Curiosity and the need to know what was happening in heaven has led man from its origins to observe it carefully. Long before the appearance of the telescope and other technologies, astronomical calculations were already performed with the naked eye or the naked eye. For this the great natural structures were used. Mountains, mountains or large rocks served as landmarks.
Over the years, astronomers of prehistory and antiquity began to place aligned monoliths to indicate those ideal places to contemplate the sky. Thus emerged the first natural observatories.
This is the case of the Newgrange solar observatory in Ireland, built in the XXXIV century BC. Also, between the years 3150 to 2500 a. C., on the island of Malta the megalithic complex of the Hagar Qim temple was built, which showed solar and lunar alignments.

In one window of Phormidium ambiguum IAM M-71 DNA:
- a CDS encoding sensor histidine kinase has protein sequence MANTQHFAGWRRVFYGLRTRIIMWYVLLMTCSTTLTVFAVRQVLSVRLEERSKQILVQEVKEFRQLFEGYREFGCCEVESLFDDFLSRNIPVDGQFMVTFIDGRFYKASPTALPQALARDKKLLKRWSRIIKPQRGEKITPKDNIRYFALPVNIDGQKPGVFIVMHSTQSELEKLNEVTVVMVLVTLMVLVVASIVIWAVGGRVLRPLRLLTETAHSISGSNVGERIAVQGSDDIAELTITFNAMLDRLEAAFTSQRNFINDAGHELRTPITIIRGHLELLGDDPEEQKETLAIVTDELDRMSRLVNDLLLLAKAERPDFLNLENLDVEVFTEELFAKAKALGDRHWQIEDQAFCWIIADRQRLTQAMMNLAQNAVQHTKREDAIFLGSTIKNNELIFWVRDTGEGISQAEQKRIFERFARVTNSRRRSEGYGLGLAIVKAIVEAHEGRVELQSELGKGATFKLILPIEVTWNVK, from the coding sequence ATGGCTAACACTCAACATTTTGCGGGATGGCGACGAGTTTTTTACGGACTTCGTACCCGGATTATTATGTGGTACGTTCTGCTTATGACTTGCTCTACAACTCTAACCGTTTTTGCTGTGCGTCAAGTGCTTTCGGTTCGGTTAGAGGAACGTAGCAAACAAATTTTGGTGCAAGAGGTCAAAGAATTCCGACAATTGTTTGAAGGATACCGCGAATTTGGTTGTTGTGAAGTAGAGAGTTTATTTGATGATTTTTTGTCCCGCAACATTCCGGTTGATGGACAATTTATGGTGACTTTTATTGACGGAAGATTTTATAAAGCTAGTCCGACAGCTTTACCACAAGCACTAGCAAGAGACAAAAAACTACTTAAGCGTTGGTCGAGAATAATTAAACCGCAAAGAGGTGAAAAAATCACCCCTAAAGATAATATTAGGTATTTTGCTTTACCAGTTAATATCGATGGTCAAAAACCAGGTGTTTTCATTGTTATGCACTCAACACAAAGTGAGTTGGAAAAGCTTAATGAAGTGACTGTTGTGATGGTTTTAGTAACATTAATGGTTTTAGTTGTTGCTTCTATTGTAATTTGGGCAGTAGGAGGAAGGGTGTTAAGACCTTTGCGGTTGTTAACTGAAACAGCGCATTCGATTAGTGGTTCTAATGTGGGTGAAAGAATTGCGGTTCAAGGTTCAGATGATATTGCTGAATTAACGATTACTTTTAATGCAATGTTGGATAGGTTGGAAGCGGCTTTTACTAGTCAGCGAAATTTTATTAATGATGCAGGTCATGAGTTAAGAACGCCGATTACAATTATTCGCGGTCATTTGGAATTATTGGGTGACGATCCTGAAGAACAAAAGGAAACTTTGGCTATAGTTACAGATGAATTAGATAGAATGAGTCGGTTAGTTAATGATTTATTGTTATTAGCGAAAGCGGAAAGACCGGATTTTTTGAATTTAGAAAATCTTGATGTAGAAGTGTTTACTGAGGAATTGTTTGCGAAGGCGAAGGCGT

First approach to science
Towards the 6th century B.C. Something began to change. Until then, the will of the gods was enough to explain everything. The first naturalist philosophers began to look for a logic in the natural order that related phenomena to each other. According to that innovative idea, man could understand and describe nature, including heaven, using the mind. For something one starts.
Those first scientists (Thales, Anaximander, Anaximenes), gathered in Miletus, observed the sky and the Earth, elaborated nautical charts and raised hypotheses about the Earth, the planets, the stars and the laws that describe their movements. Science, understood as a rational interpretation of what is observed, thus began its journey. Of course, most of humanity continued to believe in gods and spirits. In this, we have changed little.
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